Lesotho’s Suicide Crisis

Oct 20, 2022

Lesotho has one of the highest suicide rates per capita (possibly the highest) in the world. Data sources vary slightly in the global rankings, but Lesotho is undoubtedly the highest ranked country in Africa.

The rate of suicide in Lesotho is the clearest indication of a mental health crisis. Despite this, Lesotho continues without a national mental health response strategy. Overall, mental health is barely acknowledged and the social stigma of getting help is so severe that people feel better off suffering alone or making the devastating decision to take their own lives. Decades of poverty, grief and loss brought about by the AIDS pandemic, few employment opportunities and overall feelings of hopelessness for the future are major contributors to the crisis.

suicide crisis in LesothoLesotho differs from many other countries in the gender breakdown of suicide rates. While nearly all countries report higher male suicide rates, Lesotho has a significantly higher female suicide rate. Once the context of Lesotho’s excruciatingly high rate of gender-based violence is considered (at least 86% of women have experienced violence in their lives), there is a clear window on the overwhelming pain, stress, shame, and burden carried by Basotho women. These women are disproportionately burdened by unemployment, household responsibilities and caring for family members, contributing to steep financial disparities. HIV prevalence is roughly four times higher among young females (ages 20-24). Adolescent girls and young women are the ones to suffer the consequences of teenage pregnancy and early marriage. For many of Lesotho’s women, cultural and familial expectations for them to care for others, keep quiet about abuse, work in terrible conditions or not at all, and have almost no decision-making power in their relationships is simply too much to bare.

In every Help Lesotho program, there are beneficiaries who have seriously contemplated suicide; many have tried. Universally, it is estimated that for every person who dies by suicide, another twenty people made attempts. Every single one of our beneficiaries has had a personal experience with suicide, often within their family or close friend group. Despite suicide permeating so many aspects of Basotho society, almost no one talks about it. Help Lesotho is making strides to break this taboo by opening the door to conversations about trauma, grief, abuse, isolation, discrimination and depression.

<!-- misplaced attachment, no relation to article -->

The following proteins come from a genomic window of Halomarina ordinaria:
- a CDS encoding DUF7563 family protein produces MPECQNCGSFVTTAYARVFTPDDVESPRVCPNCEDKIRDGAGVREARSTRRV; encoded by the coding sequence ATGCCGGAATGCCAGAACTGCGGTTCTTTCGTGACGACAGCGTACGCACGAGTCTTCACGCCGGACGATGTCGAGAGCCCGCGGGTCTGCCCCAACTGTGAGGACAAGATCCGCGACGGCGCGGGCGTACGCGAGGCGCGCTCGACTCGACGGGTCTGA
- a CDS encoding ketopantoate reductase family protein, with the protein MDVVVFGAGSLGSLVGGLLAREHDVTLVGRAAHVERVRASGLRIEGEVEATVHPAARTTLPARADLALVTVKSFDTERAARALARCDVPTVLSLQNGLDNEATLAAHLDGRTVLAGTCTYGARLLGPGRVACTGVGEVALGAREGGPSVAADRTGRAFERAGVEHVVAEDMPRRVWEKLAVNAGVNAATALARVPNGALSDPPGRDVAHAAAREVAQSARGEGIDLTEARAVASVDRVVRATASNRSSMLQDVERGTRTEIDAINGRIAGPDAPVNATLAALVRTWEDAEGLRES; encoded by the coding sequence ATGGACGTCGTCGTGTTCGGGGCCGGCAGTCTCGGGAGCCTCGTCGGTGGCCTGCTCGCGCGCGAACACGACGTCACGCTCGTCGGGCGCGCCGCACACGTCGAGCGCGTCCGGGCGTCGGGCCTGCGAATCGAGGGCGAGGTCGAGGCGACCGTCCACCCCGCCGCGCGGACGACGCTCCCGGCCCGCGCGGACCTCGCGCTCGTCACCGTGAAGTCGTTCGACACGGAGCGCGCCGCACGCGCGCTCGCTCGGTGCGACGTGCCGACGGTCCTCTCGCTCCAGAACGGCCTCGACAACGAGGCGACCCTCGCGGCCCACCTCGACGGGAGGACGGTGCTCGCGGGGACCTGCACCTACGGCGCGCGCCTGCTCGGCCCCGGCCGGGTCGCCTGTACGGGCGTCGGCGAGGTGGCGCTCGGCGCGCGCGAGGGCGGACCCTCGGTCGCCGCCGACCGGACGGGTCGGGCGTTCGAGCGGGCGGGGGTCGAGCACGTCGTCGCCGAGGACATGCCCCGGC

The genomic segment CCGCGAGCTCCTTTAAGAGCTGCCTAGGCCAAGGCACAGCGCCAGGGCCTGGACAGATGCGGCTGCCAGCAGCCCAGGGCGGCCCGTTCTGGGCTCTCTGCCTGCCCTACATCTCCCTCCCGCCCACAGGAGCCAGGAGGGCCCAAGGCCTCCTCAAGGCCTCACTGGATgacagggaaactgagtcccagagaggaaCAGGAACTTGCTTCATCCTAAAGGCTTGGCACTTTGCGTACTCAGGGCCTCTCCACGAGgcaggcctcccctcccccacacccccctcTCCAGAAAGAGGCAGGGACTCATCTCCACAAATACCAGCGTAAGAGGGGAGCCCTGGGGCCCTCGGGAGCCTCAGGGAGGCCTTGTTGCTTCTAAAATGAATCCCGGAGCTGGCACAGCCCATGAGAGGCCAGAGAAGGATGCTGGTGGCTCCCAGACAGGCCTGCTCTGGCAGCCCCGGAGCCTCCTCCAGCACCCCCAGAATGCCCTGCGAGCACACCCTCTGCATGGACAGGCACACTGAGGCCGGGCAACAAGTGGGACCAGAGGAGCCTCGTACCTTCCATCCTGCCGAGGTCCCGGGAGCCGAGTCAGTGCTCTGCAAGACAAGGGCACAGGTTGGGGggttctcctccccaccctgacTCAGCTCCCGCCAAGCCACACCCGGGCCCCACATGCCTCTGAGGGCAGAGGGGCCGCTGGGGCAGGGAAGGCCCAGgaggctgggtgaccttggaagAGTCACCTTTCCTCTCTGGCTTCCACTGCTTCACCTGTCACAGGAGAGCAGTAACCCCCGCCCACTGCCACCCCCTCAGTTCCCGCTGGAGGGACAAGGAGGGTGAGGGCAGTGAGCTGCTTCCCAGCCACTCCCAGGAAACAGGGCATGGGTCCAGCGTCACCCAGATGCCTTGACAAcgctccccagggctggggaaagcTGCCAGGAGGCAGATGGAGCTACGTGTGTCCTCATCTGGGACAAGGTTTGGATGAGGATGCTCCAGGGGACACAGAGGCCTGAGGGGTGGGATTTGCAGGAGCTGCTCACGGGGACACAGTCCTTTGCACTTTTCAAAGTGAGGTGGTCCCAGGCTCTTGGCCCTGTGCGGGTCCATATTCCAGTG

The ultimate goal of Help Lesotho’s programs is to help participants build their RESILIENCE. Resilience is a cornerstone of mental health. Having resilience makes people less likely to see suicide as the only answer to their problems.

Tlotliso is a twenty-seven-year-old female graduate from Help Lesotho’s 2022 Leaders-in-Training program. After gaining the support and trust of others in the program, Tlotliso felt compelled to share her incredible story of enduring three violent attacks, the first at just ten years old, followed by several attempts to end her life.

TlotlisoThough a series of things happened to me I am now able to talk about them in chapters or episodes. Some of the memories are only coming back to me now and for me that is a sign of healing. I am now in control of my emotions and handle debates or arguments better.

I had declared my life a failure and never saw any point in living. Now, I see that the world needs me to stop holding my silence.

I told my loved ones stories about my life without fear of being judged and the response was heartwarming. I got the feedback that I never expected, the support and resonance stood out. I publicly told my story, and all went in tears. I could tell it wasn’t just about my noise but they retrieved memories or relived realities. I could tell the world is in more pain than we see, and I carry the responsibility to make changes. I need to speak louder and now I have the confidence. I am a better person and all thanks to Help Lesotho. I run out of words to express gratitude. I am humbled”.

(Photo and story shared with Tlotliso’s permission)

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